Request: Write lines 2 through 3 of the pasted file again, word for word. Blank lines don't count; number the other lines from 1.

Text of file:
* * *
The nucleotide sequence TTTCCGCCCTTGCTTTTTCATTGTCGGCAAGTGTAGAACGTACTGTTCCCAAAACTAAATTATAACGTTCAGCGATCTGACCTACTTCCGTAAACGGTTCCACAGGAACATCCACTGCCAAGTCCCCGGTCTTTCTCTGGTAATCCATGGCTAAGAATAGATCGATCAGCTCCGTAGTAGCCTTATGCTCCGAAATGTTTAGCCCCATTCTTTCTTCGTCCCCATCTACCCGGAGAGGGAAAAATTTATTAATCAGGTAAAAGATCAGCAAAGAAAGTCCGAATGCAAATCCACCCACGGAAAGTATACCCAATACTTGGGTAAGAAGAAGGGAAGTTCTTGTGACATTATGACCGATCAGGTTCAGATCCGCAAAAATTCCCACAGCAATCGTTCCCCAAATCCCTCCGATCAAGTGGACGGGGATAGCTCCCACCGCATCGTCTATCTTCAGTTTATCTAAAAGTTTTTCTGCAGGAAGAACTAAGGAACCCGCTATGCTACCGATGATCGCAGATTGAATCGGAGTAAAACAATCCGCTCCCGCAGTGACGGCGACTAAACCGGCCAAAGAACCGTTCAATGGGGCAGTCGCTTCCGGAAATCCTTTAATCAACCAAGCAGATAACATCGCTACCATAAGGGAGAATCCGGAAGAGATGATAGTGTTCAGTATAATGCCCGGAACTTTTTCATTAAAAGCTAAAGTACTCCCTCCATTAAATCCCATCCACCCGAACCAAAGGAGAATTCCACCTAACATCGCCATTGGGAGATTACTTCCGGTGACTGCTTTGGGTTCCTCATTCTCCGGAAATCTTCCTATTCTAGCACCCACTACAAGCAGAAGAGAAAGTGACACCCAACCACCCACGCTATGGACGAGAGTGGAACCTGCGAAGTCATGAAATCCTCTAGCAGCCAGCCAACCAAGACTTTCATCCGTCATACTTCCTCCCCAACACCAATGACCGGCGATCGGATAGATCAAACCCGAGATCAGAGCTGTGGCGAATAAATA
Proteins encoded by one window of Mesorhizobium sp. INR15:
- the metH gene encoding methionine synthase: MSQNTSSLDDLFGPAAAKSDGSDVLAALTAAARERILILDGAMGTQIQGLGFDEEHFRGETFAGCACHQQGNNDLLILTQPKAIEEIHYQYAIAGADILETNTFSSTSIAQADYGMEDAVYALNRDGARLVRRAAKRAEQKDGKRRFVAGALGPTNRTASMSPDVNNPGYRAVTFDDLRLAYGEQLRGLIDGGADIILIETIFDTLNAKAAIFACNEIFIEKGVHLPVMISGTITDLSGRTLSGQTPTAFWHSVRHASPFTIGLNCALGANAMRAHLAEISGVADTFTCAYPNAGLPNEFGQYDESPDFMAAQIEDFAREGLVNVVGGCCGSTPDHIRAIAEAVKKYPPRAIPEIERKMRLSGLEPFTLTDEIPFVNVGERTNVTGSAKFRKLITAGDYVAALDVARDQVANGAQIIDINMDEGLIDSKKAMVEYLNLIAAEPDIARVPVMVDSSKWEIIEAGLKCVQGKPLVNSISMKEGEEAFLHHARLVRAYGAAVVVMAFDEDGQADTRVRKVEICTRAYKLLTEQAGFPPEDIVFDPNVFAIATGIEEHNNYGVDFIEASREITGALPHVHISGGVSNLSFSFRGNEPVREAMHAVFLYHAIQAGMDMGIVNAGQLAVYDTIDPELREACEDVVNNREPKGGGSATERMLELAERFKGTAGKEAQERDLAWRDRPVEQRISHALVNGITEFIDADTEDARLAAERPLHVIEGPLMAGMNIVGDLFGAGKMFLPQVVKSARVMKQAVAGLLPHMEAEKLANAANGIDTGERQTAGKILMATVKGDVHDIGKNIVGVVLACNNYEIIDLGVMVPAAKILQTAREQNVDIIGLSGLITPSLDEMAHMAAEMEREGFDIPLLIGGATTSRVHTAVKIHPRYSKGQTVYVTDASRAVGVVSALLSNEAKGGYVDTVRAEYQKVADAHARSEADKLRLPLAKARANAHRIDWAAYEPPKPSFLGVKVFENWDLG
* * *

Proteins encoded by one window of Mesorhizobium sp. INR15:
- the metH gene encoding methionine synthase: MSQNTSSLDDLFGPAAAKSDGSDVLAALTAAARERILILDGAMGTQIQGLGFDEEHFRGETFAGCACHQQGNNDLLILTQPKAIEEIHYQYAIAGADILETNTFSSTSIAQADYGMEDAVYALNRDGARLVRRAAKRAEQKDGKRRFVAGALGPTNRTASMSPDVNNPGYRAVTFDDLRLAYGEQLRGLIDGGADIILIETIFDTLNAKAAIFACNEIFIEKGVHLPVMISGTITDLSGRTLSGQTPTAFWHSVRHASPFTIGLNCALGANAMRAHLAEISGVADTFTCAYPNAGLPNEFGQYDESPDFMAAQIEDFAREGLVNVVGGCCGSTPDHIRAIAEAVKKYPPRAIPEIERKMRLSGLEPFTLTDEIPFVNVGERTNVTGSAKFRKLITAGDYVAALDVARDQVANGAQIIDINMDEGLIDSKKAMVEYLNLIAAEPDIARVPVMVDSSKWEIIEAGLKCVQGKPLVNSISMKEGEEAFLHHARLVRAYGAAVVVMAFDEDGQADTRVRKVEICTRAYKLLTEQAGFPPEDIVFDPNVFAIATGIEEHNNYGVDFIEASREITGALPHVHISGGVSNLSFSFRGNEPVREAMHAVFLYHAIQAGMDMGIVNAGQLAVYDTIDPELREACEDVVNNREPKGGGSATERMLELAERFKGTAGKEAQERDLAWRDRPVEQRISHALVNGITEFIDADTEDARLAAERPLHVIEGPLMAGMNIVGDLFGAGKMFLPQVVKSARVMKQAVAGLLPHMEAEKLANAANGIDTGERQTAGKILMATVKGDVHDIGKNIVGVVLACNNYEIIDLGVMVPAAKILQTAREQNVDIIGLSGLITPSLDEMAHMAAEMEREGFDIPLLIGGATTSRVHTAVKIHPRYSKGQTVYVTDASRAVGVVSALLSNEAKGGYVDTVRAEYQKVADAHARSEADKLRLPLAKARANAHRIDWAAYEPPKPSFLGVKVFENWDLG